Having witnessed the Palestinian supporter death ride through the street of London last weekend, I wasn’t especially impressed with the video made by those former Redhill students. They resembled a younger SAGE (Scientific Advisory Group for Emergencies) – the sullen, unelected, and possibly evil scientific body advising the UK government on ‘the Rona’ (‘May we have our freedom back now?’ ‘Er…er…er komputa says no’). 

There are a few things to consider.

Firstly, if I was a parent of a protesting child, curious as to the destination of middle class slacktivism before somebody handed me a photo of Jeremy Corbyn, I’d enlist them into the Foreign Legion real quick. Secondly, if the well-being of the child has been issued to the school, and the latter has reasonable grounds to suspect that enabling a ‘discussion’ may actually be to invite a festival of pre-orchestrated ridicule-giving-license-to-hate speech onto its grounds,  then the school is obliged to decline.

Events that unfolded in Essex, in North London and now those in the diamond district in New York all refer – attacks against Jews in major western capitals spiked by 400% in less than a week. 

But the more obvious issue is just how rigged the game is. It would be unreasonable to expect fairness when these morose children are so explicitly intolerant. It would be impossible to apply limitations to their kind of fashionable, social justice-y performative radicalism imported from places like Islington and the fraud squad’s quarters in Washington DC. This is key to understanding their proclaimed ‘embarrassment’: it isn’t embarrassment as much as it is disappointment. As with much of the confected outrage that seeped into America’s corporate and cultural institutions throughout 2020, so is the appearance of ‘resistance’ the ultimate form of virtue signalling – particularly over a subject boasting such asymmetrical fandom.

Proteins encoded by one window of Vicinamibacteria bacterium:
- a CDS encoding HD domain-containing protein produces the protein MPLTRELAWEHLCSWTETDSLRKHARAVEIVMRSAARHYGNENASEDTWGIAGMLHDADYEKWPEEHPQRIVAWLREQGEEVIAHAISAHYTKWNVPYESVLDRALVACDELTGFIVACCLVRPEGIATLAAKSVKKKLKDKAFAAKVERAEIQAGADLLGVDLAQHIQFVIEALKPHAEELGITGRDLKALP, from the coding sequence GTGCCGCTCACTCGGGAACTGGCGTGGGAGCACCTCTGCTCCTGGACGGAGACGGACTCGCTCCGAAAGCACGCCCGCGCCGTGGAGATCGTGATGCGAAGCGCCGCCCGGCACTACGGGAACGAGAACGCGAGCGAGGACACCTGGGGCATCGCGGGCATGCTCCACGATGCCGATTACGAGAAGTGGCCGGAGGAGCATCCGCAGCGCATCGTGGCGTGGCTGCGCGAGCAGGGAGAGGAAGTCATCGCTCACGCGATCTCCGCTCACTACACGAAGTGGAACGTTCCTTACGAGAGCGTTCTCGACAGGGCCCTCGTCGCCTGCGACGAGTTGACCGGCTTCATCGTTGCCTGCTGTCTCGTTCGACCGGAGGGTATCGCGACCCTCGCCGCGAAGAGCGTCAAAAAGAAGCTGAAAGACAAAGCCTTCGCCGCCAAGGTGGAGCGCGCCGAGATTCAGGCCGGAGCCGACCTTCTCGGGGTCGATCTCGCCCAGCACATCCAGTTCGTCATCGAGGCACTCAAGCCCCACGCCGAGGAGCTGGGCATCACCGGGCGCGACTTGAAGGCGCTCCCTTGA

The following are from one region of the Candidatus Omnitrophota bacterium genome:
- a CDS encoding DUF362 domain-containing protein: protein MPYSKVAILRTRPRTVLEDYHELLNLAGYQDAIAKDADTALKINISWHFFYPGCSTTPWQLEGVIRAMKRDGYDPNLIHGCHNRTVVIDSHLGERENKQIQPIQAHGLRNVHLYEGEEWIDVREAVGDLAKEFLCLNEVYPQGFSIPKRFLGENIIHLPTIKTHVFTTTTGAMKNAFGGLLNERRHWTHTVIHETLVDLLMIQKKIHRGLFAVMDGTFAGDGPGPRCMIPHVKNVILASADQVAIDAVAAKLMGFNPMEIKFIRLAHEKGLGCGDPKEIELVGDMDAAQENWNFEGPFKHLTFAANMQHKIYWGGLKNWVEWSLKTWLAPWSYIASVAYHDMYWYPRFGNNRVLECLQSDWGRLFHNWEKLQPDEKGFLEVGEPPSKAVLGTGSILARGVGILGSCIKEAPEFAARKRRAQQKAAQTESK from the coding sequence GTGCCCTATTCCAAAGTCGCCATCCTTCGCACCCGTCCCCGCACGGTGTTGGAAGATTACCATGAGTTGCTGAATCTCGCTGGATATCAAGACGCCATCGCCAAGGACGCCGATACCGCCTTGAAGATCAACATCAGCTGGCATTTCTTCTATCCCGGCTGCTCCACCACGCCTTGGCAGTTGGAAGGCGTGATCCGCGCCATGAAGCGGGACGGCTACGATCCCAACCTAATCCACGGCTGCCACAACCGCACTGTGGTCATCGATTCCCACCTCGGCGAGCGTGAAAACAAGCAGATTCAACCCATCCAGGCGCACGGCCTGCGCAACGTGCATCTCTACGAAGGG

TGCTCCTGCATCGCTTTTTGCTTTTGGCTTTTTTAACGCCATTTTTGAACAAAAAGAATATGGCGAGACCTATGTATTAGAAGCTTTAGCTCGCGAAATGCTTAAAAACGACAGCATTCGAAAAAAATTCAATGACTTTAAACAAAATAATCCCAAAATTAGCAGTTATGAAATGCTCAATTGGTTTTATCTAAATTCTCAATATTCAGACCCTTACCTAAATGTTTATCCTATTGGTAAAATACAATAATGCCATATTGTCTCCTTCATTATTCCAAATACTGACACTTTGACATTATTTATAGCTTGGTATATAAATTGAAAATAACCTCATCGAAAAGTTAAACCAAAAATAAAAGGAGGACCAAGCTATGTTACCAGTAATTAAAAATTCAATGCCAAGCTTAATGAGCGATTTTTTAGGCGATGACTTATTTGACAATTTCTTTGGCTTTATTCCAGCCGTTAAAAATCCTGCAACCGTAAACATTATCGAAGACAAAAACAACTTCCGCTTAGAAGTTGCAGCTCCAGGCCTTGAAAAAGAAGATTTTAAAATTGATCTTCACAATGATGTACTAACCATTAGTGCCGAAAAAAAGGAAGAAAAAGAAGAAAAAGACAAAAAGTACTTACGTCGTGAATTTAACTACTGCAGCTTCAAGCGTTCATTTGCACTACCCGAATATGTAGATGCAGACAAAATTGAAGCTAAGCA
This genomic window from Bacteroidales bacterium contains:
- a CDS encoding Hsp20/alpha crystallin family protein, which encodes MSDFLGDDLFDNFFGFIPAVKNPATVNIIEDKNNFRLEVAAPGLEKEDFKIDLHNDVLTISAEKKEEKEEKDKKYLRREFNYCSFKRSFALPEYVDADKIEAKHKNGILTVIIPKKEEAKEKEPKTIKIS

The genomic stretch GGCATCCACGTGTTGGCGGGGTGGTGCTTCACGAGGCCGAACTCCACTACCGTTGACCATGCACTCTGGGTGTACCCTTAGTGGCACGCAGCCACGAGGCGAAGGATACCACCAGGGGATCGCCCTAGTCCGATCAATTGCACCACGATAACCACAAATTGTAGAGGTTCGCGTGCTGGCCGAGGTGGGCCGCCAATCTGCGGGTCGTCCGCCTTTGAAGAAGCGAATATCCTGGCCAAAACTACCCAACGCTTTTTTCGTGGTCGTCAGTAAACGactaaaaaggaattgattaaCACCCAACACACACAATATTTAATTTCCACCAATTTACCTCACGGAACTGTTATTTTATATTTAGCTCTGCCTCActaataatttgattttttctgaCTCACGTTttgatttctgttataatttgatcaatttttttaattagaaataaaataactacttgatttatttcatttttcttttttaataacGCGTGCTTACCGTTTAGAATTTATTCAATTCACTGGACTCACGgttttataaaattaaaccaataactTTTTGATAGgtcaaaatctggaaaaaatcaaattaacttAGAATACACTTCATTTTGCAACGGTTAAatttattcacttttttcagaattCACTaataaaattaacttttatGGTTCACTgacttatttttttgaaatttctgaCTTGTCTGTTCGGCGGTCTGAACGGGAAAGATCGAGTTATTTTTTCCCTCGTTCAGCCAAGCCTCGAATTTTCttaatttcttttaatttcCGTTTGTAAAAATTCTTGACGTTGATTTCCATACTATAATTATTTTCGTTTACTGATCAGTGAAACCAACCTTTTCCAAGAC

The children do have the benefit of the President’s remarks – and many would probably subscribe to his broader views of the world, possibly even LEWC (land expropriation without compensation). Unlike his predecessor, Cyril Ramaphosa is wise to universal rhythms: he would only have published that garbage were he certain of the result of converging nostalgias – the ANC’s now exhausted liberation history, and its support of Hamas (there is already one well-meaning if delusional, bedwetting lockdown fanatic keffiyeh-wearing young person in Ramaphosa’s office who holds pro-Palestinian views. His name is Saul Musker). 

To understand how cock-eyed influence, prompted by organizations like the ANC and by people like Musker, snakes its way through public consciousness – look at what happened in central London, when another group of young people decided to stand together under a banner yelling: ‘Queers for Palestine’. Reverse those words: ‘Palestine for Queers’. What is Hamas’ LGBTIQWERTY composition? What is its policy on puberty blockers or gender neutral toilets? Is it aiming to send a bearded man wearing a sequined dress to perform at Eurovision 2021? When you are tossed from a building head first, it’s unlikely those whizzing sounds contain the answers. ‘Trees for deforestation!’